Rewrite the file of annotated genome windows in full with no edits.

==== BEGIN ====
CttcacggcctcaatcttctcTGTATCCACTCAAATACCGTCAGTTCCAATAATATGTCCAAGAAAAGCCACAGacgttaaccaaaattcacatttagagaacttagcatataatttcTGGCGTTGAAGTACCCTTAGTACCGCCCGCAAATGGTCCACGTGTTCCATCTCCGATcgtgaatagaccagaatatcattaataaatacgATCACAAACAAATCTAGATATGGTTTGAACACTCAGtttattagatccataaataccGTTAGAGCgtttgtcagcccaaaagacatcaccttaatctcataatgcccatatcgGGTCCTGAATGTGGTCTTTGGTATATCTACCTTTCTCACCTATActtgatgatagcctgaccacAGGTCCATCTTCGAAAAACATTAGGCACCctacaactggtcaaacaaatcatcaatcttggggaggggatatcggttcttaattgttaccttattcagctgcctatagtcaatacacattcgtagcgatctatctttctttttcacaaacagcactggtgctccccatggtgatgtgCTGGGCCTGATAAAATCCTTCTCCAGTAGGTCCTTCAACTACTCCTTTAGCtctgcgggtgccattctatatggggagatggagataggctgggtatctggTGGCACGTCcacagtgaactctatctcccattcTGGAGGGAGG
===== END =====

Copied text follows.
CttcacggcctcaatcttctcTGTATCCACTCAAATACCGTCAGTTCCAATAATATGTCCAAGAAAAGCCACAGacgttaaccaaaattcacatttagagaacttagcatataatttcTGGCGTTGAAGTACCCTTAGTACCGCCCGCAAATGGTCCACGTGTTCCATCTCCGATcgtgaatagaccagaatatcattaataaatacgATCACAAACAAATCTAGATATGGTTTGAACACTCAGtttattagatccataaataccGTTAGAGCgtttgtcagcccaaaagacatcaccttaatctcataatgcccatatcgGGTCCTGAATGTGGTCTTTGGTATATCTACCTTTCTCACCTATActtgatgatagcctgaccacAGGTCCATCTTCGAAAAACATTAGGCACCctacaactggtcaaacaaatcatcaatcttggggaggggatatcggttcttaattgttaccttattcagctgcctatagtcaatacacattcgtagcgatctatctttctttttcacaaacagcactggtgctccccatggtgatgtgCTGGGCCTGATAAAATCCTTCTCCAGTAGGTCCTTCAACTACTCCTTTAGCtctgcgggtgccattctatatggggagatggagataggctgggtatctggTGGCACGTCcacagtgaactctatctcccattcTGGAGGGAGG